## Description

### General

This site is for simple demonstrations of some basic graph algorithms by applying them on maze.
Currently, it can generate maze using **Prim**, **Kruskal** or **DFS** algorithms, and
solve it using **DFS**, **DFS***, **BFS**, **A*** or **Greedy** algorithms. However,
since I'm not very good at JavaScript, so the implementation is rather clumsy.

### Tutorial

To generate the maze, just select the size and the color of the map, or just click "Random" button to
pick one randomly. And don't forget the algorithm you want. Then, click "Generate" and the maze will
be generated step by step. You can also adjust the speed slider to accelerate or decelerate. The
same thing goes with solving the maze. What's more, the steps of each method will be shown on the
right.

If you just want the answer, you can just press batch button. Batch solve will automatically generate
a map with selected algorithm, and then run each method to solve the same one for given times. When
finished, it will give the average run steps. It may take a while, so be patient. However, batch
generate will only generate a map without delay.

### Algorithms

For map generation, the algorithms will **not create any loop**. That is to say, the entire maze
is actually a **tree**. For Prim and Kruskal, they are originally algorithms for
minimum-spanning-tree, so we can just assign random weight to the edges in the graph to create a
random tree. As for me, I think the results of these two methods are quite similar. The only slight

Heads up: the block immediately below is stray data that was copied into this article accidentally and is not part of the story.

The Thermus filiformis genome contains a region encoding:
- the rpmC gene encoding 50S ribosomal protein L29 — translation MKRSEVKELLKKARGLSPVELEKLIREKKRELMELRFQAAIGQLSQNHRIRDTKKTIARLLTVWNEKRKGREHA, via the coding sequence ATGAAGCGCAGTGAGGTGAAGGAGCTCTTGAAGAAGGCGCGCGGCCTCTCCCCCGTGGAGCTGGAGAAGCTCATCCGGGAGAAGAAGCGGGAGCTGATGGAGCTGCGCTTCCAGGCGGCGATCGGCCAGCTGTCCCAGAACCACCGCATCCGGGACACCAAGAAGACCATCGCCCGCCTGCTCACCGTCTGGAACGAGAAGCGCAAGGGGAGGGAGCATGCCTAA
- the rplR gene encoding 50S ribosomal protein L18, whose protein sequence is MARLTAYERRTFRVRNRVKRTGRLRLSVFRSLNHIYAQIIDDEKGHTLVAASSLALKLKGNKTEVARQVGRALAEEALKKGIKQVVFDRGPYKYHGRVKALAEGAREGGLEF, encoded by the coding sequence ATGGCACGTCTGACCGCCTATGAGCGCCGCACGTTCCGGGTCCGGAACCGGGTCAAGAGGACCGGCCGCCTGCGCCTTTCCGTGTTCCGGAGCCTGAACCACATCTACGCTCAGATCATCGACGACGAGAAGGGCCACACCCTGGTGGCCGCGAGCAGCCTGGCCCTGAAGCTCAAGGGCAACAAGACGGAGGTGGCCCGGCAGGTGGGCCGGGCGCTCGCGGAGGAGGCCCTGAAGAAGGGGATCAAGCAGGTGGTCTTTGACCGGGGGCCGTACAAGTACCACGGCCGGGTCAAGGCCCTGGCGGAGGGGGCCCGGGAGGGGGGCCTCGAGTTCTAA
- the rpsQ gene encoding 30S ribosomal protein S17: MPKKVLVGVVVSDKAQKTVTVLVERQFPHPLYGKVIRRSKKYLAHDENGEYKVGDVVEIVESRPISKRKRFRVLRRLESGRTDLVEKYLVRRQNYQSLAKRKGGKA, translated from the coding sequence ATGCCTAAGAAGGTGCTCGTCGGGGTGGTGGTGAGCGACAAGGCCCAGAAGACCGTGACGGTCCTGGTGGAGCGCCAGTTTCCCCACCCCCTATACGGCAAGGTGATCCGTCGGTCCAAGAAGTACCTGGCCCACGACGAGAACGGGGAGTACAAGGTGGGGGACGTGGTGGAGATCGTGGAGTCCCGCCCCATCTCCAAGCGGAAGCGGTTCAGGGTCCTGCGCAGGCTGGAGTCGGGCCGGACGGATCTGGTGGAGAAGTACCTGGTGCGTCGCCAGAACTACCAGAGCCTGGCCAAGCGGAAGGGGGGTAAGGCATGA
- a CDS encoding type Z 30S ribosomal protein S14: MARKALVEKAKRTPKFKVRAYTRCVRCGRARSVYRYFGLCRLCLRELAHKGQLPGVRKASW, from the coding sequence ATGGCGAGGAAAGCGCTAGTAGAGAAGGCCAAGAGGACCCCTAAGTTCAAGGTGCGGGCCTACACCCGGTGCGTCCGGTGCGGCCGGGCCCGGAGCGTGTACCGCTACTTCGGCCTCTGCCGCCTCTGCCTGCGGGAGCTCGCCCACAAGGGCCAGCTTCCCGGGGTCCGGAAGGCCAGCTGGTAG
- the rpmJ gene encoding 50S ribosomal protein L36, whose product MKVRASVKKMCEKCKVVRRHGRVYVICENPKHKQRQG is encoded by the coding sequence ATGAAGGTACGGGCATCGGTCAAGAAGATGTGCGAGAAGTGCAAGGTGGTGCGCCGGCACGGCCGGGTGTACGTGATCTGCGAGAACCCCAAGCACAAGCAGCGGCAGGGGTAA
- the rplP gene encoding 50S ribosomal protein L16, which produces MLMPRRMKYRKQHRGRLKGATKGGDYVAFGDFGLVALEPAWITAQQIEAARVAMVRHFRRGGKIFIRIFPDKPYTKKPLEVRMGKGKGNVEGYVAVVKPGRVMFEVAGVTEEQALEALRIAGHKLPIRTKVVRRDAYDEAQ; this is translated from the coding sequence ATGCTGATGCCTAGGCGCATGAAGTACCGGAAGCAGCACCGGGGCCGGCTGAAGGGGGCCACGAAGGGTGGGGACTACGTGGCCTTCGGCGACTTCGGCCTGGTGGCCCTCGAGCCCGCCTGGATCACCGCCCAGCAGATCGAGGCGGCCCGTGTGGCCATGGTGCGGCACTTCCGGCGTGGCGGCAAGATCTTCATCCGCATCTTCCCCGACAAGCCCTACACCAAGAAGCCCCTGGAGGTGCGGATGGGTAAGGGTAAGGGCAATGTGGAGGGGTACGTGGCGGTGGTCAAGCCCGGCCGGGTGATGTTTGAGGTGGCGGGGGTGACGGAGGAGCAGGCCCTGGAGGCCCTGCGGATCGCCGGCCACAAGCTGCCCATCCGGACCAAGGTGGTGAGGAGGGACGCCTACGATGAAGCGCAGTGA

difference might be that the tree of Prim may have a more obvious root, which is the starting point.
However, for DFS algorithm, the result is quite different. The solution for the maze that generated
by DFS is often **devious**, unlike the other two whose result is relatively smooth.

To find the pathway, we now provide five algorithms. For **DFS** and **BFS**, there is
nothing special, and the efficiency of these two are even, I think. Since DFS can get deeper quickly
while BFS can reach more possible solutions, they are good at maze with different structures. For
**DFS***, it optimize DFS to go right and down first, according the the position relation with
the starting and ending point. For **A***, it can be regarded as enhanced BFS, since it will make
choices when choosing next candidate. Here, the heuristic function is the Manhattan distance to the
exit of the maze. And for **Greedy**, it can also be regarded as enhanced BFS, and is actually
very similar to A*, but it doesn't count for the taken steps, it only consider the distance to the
exit, which makes it extremely fast in mazes that has a smooth pathway that is close to a line.

Generally speaking, DFS and BFS are even, while DFS*, A* and Greedy are better than them in most
cases. However, A* may took more steps since it considers the steps in the past, which plays an
essential role in finding the shortest path, not here. So, usually Greedy algorithm seems to be the
most efficient, and DFS* is not that bad, at least compared with its brother. However, if
the maze unfortunately got a devious solution, A* and Greedy might take longer as their evaluation
function will mis-lead them to unexpected dead-ends.

### Notice

Since the code is not perfect, there are some flaws in it. Please be patient when generating and
solving the maze. Generate maze when solving is not complete will trigger a serious error.